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Old 12-06-2014, 11:35 AM
 
1,979 posts, read 1,760,638 times
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Quote:
Originally Posted by k374 View Post
the thing is I don't think people elsewhere in the country even realize what the situation is in places like Los Angeles. Here, virtually nobody who isn't stinking rich can even dream of owning anything bigger than a micro shack. 800 sqft micro shacks are selling for half million dollars... while the prevailing salaries in my profession are almost the same as in ATL. So, yes, LA has great weather and some other great things but that is like saying ok, this Toyota Corolla has some nice leather so pay $300,000 for it LMAO! You see how asinine it has become?

Now some people say fine I will pay $300,000 for the Toyota Corolla with leather but of course for some of us more rational it's time to move on to places that have some semblance of logic left in terms of home valuations with relation to income levels

Rather than take on debt at 10 times income like a huge number of people in LA are doing I would rather just spend the traditional 3 times income in another place. There was a recent documentary on people in Southern California trying to outbid investors and then making comments like "Oh! I got the house after outbidding the investor but now I have to eat Ramen noodles for the next 10 years" WTF? People here have just become insane I think. But that is how it is. Maybe it's mad cow disease from the UK I don't quite know what it is...
This is solid reasoning. And a major reason I wouldn't move out west. It's like Europe. or New York. I presume most people rent...what are the rents like though? on par with mortgages, or affordable?
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Old 12-06-2014, 12:06 PM
 
Location: Atlanta
4,916 posts, read 3,311,457 times
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Quote:
Originally Posted by Tryska View Post
This is solid reasoning. And a major reason I wouldn't move out west. It's like Europe. or New York. I presume most people rent...what are the rents like though? on par with mortgages, or affordable?
Tryska, for the most part rent is nuts. Of course there are word of mouth deals if you know people and get lucky, but most pay crazy rates out there.

My boss shares a 3 bedroom house with 2 roommates in the Northpark neighborhood of San Diego (similar to Poncey-Highland, sort of) for $3,400.00 a month.

Single people well into their 50's have roommates, it's very common because of the insane housing costs. SoCal is an absolutely wonderful place to live, but do they ever pay for it.
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Old 12-06-2014, 01:38 PM
 
Location: O4W
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I see houses on Zillion in LA for 350k
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Old 12-07-2014, 02:41 AM
 
Location: Olympus Mons, Mars
5,445 posts, read 8,399,170 times
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Quote:
Originally Posted by afdinatl View Post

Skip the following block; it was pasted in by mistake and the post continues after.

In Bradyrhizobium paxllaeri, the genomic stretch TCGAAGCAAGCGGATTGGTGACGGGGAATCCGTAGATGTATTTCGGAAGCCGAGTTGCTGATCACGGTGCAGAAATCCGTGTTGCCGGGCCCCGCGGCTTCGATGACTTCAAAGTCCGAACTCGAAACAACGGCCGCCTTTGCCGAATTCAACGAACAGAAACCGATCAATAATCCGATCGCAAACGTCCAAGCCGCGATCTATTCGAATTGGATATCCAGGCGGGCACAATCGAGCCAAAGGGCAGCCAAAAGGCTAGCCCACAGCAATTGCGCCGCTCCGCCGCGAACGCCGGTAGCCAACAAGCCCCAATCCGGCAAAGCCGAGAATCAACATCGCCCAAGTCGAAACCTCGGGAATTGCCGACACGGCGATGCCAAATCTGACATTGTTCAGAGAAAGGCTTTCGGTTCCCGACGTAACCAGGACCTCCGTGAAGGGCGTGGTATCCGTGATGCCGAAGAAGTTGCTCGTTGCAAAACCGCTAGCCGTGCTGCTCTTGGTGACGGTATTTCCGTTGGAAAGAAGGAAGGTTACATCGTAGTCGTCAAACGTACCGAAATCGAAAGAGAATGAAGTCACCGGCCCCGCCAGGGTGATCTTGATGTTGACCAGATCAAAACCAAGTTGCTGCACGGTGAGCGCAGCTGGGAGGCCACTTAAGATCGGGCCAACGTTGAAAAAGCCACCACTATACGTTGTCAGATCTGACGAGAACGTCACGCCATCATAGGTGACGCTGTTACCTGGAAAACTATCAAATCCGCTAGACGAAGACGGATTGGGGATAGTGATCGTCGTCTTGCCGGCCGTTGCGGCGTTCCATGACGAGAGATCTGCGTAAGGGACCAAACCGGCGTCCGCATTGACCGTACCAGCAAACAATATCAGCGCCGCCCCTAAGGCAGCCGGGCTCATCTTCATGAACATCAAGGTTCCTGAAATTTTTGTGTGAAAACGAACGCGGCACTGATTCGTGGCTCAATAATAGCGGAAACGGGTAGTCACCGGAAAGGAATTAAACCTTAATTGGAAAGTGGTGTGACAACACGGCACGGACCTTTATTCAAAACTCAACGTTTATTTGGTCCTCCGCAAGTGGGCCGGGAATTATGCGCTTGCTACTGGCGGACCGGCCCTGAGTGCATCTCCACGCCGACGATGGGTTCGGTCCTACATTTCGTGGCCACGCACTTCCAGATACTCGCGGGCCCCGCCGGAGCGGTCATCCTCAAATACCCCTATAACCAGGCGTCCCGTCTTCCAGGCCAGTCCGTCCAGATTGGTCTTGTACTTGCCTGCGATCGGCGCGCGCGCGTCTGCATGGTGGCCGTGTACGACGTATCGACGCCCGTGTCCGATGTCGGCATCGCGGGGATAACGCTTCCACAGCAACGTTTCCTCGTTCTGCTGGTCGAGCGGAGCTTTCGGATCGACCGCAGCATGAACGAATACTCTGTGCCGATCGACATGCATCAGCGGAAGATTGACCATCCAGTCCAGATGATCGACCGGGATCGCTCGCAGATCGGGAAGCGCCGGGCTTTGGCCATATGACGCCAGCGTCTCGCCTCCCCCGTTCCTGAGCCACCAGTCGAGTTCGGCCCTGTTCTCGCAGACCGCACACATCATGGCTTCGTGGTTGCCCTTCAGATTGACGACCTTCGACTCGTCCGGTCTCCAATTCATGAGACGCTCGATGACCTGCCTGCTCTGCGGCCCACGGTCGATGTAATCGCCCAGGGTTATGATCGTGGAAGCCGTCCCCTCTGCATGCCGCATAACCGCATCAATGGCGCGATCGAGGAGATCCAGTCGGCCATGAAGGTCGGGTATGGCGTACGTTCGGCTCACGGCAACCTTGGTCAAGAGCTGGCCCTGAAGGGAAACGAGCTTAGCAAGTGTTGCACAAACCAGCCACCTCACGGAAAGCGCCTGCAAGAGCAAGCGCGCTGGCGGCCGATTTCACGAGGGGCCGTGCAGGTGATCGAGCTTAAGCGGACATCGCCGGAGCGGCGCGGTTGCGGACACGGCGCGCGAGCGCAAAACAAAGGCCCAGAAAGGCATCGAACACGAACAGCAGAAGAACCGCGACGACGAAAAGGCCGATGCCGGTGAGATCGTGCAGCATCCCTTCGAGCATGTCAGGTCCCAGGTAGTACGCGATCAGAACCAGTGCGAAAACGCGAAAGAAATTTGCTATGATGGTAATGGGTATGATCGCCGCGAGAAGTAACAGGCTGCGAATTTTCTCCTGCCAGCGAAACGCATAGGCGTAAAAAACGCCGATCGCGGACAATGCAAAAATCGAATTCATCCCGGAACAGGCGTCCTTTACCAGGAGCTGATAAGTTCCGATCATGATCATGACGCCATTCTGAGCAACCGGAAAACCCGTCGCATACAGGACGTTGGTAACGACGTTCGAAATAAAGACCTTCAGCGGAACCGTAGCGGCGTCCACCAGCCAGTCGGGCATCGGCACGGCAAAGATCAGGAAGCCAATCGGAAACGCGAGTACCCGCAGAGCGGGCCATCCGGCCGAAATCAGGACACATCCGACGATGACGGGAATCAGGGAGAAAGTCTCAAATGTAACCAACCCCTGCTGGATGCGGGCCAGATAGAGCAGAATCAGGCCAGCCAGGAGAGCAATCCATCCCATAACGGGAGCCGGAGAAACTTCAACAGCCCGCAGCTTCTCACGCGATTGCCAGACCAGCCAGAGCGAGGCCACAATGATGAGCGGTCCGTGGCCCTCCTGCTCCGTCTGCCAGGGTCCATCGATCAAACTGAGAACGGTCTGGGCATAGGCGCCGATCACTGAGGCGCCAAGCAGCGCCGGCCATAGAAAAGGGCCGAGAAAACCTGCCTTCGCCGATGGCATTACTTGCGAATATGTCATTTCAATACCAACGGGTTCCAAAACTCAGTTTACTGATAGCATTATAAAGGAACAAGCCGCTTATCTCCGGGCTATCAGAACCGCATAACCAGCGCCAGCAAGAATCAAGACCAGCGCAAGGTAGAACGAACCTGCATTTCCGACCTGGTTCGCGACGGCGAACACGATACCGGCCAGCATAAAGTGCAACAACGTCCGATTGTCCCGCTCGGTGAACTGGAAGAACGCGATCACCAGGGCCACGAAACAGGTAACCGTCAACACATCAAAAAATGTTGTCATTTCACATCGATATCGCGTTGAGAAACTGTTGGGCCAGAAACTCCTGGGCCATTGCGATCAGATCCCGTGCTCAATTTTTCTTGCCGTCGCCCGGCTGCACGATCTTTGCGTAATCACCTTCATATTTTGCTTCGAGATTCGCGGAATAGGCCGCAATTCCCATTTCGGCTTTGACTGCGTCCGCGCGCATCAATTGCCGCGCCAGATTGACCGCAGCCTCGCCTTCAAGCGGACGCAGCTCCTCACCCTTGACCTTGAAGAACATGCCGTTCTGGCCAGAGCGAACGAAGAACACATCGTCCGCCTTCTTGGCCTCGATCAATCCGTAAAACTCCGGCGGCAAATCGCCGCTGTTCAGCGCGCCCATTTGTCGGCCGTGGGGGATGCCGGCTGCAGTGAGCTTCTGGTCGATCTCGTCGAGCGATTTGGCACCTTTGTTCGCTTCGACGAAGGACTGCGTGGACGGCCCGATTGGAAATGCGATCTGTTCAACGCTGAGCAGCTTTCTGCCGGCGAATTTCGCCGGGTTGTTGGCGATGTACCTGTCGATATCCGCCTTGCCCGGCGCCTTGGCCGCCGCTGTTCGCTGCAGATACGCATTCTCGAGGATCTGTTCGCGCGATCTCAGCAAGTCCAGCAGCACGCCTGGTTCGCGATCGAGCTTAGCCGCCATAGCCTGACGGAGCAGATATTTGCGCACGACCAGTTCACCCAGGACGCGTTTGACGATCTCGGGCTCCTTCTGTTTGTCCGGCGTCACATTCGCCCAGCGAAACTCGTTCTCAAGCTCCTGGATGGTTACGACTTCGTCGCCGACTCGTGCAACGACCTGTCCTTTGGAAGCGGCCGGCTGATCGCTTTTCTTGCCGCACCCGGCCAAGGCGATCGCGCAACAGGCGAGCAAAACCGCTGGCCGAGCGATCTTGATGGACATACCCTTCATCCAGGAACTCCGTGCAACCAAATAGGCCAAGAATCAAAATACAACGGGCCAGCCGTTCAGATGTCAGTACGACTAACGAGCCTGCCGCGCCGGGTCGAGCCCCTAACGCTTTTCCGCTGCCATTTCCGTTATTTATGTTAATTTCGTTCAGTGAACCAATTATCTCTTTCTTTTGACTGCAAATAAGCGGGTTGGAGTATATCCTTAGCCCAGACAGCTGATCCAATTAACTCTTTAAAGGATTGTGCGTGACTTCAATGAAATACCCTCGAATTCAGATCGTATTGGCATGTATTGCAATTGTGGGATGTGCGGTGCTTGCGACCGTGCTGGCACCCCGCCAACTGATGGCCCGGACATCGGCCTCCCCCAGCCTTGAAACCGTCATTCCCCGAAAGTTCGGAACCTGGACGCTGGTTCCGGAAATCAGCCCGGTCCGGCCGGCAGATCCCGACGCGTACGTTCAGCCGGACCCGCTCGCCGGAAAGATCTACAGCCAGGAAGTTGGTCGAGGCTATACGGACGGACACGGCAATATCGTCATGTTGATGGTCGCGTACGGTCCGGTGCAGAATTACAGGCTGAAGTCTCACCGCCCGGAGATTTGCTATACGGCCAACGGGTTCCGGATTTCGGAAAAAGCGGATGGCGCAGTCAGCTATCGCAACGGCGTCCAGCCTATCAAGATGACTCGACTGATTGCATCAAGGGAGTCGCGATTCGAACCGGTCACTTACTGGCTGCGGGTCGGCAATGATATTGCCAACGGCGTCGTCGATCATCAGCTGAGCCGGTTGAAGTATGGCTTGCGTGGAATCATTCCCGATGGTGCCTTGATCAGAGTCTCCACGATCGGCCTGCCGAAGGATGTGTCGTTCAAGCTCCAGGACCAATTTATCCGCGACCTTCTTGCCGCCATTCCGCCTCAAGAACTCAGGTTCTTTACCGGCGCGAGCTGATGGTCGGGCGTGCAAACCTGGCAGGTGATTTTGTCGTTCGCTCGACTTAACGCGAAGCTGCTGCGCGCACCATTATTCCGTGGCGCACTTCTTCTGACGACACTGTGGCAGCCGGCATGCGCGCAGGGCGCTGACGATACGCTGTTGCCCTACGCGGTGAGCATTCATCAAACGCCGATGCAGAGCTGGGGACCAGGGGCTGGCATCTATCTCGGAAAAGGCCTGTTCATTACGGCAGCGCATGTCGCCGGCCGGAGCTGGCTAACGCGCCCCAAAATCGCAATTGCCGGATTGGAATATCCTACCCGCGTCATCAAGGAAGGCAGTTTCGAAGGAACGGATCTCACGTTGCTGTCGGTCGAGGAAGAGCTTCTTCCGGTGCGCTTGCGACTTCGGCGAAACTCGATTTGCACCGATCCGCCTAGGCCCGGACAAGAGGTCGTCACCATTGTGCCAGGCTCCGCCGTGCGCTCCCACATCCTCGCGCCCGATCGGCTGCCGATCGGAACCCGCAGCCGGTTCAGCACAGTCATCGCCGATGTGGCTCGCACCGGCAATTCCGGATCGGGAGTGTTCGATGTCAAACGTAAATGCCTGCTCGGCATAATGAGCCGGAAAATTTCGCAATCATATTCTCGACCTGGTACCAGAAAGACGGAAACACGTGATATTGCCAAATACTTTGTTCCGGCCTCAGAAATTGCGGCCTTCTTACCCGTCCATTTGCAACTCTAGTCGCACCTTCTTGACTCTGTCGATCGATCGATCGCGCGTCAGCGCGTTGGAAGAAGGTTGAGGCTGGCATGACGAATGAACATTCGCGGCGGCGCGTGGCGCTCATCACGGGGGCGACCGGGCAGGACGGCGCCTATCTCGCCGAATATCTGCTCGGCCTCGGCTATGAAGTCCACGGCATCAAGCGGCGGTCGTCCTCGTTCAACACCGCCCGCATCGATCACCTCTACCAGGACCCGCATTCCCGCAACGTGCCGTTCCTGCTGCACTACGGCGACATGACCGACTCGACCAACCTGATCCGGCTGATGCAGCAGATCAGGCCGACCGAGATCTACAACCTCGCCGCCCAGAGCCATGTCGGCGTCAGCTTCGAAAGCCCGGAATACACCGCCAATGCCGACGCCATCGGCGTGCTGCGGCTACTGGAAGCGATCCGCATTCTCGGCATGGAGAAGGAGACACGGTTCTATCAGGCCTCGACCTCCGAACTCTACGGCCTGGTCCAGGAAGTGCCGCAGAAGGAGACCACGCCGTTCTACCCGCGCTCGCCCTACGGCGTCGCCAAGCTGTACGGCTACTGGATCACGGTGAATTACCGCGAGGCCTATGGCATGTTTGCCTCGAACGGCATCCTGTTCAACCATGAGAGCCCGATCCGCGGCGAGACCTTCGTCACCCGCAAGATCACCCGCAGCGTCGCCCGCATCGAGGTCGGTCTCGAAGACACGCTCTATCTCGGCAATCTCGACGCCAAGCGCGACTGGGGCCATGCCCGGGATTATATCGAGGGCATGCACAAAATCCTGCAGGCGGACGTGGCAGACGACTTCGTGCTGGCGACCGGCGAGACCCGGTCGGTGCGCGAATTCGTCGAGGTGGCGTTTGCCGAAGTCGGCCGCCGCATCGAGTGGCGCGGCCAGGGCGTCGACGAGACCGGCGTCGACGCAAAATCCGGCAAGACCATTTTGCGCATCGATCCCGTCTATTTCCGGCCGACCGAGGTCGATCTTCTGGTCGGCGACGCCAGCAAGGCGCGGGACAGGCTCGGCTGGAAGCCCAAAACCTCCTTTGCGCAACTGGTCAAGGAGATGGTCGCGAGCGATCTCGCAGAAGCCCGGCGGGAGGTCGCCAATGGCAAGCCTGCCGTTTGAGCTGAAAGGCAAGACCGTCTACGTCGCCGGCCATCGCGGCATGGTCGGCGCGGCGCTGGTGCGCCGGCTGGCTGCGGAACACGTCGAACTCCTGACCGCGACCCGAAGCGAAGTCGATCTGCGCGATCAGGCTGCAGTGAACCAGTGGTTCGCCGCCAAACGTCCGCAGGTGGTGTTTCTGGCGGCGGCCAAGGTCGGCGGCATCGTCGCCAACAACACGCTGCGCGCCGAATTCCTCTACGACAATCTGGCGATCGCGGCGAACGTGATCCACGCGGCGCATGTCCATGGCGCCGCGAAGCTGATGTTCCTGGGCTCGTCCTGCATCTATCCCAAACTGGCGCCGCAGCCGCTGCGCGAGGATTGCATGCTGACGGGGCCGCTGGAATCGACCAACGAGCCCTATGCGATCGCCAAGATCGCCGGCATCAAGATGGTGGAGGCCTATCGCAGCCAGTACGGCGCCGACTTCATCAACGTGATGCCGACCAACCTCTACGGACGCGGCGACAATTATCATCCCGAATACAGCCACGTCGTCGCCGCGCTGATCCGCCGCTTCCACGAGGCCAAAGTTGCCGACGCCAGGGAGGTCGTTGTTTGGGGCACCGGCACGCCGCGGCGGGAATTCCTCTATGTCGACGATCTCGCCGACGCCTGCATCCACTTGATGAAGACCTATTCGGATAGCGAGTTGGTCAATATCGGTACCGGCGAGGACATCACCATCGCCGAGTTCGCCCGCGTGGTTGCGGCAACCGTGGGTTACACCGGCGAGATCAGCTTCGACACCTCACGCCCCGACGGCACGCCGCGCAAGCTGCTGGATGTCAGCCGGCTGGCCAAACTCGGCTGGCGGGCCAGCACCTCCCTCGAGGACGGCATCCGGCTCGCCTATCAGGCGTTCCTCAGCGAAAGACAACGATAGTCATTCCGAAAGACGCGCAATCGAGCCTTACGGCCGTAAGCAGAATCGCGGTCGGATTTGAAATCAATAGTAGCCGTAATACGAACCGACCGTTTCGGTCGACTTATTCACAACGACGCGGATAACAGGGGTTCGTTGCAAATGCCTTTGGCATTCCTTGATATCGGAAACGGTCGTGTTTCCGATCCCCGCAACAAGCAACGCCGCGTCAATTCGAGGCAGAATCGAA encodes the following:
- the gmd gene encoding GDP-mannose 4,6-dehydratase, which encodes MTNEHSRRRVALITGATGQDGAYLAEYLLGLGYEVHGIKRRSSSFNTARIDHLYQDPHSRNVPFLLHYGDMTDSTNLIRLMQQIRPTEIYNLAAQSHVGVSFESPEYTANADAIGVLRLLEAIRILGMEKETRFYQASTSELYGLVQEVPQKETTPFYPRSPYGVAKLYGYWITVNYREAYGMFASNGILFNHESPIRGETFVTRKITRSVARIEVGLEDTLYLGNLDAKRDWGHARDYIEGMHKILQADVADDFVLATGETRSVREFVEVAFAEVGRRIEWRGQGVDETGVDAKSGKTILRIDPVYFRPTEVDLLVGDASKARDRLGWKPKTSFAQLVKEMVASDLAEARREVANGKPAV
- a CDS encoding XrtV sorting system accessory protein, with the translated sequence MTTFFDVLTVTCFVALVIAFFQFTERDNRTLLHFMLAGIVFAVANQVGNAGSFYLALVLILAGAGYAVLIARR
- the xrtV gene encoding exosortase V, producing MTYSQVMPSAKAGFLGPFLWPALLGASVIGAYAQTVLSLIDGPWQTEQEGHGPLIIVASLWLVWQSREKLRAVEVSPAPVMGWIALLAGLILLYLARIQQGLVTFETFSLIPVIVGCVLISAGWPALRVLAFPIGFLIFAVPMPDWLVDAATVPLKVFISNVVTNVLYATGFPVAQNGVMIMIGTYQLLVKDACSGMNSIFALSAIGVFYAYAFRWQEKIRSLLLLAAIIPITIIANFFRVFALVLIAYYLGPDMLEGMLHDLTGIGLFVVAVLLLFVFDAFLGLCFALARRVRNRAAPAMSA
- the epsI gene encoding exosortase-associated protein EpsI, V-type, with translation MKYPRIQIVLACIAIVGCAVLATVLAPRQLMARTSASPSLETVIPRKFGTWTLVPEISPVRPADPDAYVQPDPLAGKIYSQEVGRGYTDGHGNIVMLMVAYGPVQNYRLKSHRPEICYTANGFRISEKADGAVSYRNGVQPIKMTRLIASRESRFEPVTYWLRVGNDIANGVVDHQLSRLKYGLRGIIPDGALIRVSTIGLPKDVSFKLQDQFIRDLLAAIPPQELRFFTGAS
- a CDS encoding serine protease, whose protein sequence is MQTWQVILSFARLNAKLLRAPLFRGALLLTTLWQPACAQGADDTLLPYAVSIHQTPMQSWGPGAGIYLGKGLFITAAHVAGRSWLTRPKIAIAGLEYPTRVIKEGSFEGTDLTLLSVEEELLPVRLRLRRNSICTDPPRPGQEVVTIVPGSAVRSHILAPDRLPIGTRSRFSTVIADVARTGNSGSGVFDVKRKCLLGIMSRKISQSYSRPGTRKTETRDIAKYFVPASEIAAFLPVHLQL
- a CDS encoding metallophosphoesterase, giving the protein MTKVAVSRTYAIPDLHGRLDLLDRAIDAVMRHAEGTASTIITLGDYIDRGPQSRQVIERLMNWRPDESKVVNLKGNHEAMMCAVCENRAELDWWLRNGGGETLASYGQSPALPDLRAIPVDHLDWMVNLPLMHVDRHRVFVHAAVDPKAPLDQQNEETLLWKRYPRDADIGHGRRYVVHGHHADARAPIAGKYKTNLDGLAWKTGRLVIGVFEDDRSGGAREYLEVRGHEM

I see houses on Zillion in LA for 350k
Probably in South Central, that is a extremely dangerous part of Los Angeles with frequent drive by shootings, armed robberies and other violent crime. LA has a big gang problem. Even in neighborhoods where home prices are north of half million there are parts that are gang infested. This is the reason that neighborhoods that are deemed safe throughout command an insane premium.

In 2012 prices in the LA/OC area went down drastically and they were somewhat affordable but that did not last for very long, within a few months of that happening prices skyrocketed again by 30-40%. Last year inventory was so low that Realtors were not even showing the inside of houses to prospective buyers, you had to make an offer by seeing it from the outside... right now inventory is still pretty low and homes are still attracting buyers willing to pay list.
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Old 12-07-2014, 06:49 AM
 
Location: O4W
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Quote:
Originally Posted by k374 View Post
Probably correin South Central, that is a extremely dangerous part of Los Angeles with frequent drive by shootings, armed robberies and other violent crime. LA has a big gang problem. Even in neighborhoods where home prices are north of half million there are parts that are gang infested. This is the reason that neighborhoods that are deemed safe throughout command an insane premium.

In 2012 prices in the LA/OC area went down drastically and they were somewhat affordable but that did not last for very long, within a few months of that happening prices skyrocketed again by 30-40%. Last year inventory was so low that Realtors were not even showing the inside of houses to prospective buyers, you had to make an offer by seeing it from the outside... right now inventory is still pretty low and homes are still attracting buyers willing to pay list.
I meant Zillow. That damn auto correct

That's crazy. Those homes that I did conditions were horrible. Crazy people most of my friends here are between 24-30 and they already have 4 bedroom houses and they are living by themselves
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Old 12-07-2014, 09:30 AM
 
203 posts, read 156,957 times
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Quote:
Originally Posted by afdinatl View Post
I meant Zillow. That damn auto correct

That's crazy. Those homes that I did conditions were horrible. Crazy people most of my friends here are between 24-30 and they already have 4 bedroom houses and they are living by themselves
L.A. and Atlanta are so different in culture, and overall feel, that it's laughable to even compare the two cities.